Kurhaus. Photo: Patrick Rasenberg

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Before World War II, Scheveningen was a vibrant seaside resort in summer, popular with wealthy Dutch families and German aristocrats and industrialists.

They strolled from the Kurhaus along the promenade and the Wandelhoofd Wilhelmina pier. There were performances by renowned artists and orchestras in the evenings. The hotels closed their doors during winter since they did not have heating. The seaside resort was then completely deserted.

Due to the construction of the Atlantic Wall, the seaside resort came to a standstill in summer too. Scheveningen was evacuated; only a few shopkeepers, a doctor and a few other people  with critical occupations remained behind. German soldiers took up residence in the hotels. A tall, yellow-brown wall was erected between the hotels and the beach. Concealed in the dunes behind it, machine gun emplacements were installed, which were connected to one another via trenches. The beach was filled with poles with mines attached to them.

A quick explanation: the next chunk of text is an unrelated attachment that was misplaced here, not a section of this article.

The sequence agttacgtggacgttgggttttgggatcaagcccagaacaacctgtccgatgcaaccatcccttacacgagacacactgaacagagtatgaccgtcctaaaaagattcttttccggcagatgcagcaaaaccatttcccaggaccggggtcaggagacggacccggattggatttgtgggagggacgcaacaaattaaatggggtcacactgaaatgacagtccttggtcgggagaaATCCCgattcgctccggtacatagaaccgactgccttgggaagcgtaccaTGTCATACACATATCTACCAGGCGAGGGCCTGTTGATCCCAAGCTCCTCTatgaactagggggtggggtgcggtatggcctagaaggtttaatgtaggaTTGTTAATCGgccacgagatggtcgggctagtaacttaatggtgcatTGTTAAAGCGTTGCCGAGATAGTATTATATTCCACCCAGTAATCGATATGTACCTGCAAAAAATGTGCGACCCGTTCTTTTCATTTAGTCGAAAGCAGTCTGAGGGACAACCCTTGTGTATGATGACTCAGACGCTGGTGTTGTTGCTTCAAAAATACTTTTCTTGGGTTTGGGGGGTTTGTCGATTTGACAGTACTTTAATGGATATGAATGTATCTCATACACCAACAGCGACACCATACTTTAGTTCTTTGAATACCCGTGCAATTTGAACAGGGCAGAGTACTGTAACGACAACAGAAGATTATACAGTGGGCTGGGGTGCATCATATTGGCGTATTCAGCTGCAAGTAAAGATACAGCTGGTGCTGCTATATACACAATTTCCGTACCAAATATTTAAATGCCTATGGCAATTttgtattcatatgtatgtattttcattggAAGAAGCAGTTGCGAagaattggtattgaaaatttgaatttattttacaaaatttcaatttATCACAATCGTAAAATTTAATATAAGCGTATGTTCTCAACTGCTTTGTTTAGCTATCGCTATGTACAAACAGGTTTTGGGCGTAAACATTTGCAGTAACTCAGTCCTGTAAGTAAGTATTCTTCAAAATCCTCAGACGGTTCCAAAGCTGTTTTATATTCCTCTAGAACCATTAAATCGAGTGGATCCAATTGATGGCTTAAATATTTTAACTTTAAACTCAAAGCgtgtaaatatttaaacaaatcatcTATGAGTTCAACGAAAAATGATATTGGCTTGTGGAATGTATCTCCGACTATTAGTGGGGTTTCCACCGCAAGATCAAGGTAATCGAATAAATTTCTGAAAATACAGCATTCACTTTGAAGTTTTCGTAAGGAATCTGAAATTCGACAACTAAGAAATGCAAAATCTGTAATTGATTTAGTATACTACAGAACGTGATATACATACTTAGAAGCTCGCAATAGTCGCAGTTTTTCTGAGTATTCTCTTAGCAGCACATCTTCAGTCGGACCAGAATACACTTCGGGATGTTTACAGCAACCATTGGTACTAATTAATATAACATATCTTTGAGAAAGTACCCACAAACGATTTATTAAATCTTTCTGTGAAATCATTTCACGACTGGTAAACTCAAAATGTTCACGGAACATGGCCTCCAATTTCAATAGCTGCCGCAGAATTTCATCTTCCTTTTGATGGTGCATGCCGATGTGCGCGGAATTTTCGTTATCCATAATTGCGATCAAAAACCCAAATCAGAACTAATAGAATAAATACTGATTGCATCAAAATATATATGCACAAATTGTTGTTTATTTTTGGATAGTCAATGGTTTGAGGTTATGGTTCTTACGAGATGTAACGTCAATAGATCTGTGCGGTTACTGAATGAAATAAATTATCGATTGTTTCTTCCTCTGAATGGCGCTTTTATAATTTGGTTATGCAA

After the war

Most hotels survived the war, although they were seriously damaged or completely dilapidated. The pier disappeared. The beach and the dunes were full of mines. Only when these were cleared and the anti-tank wall and some of the bunkers were blown up, was the area reopened. That was on 1 June 1946. The next step was the reopening of the hotels, which were now equipped with central heating. The German-sounding name of the Kurhaus seemed inappropriate so soon after the war, so a competition was held to come up with a new name. However, the winning name, ‘Het Badhuis’, garnered so much opposition that it was decided to retain the old name.

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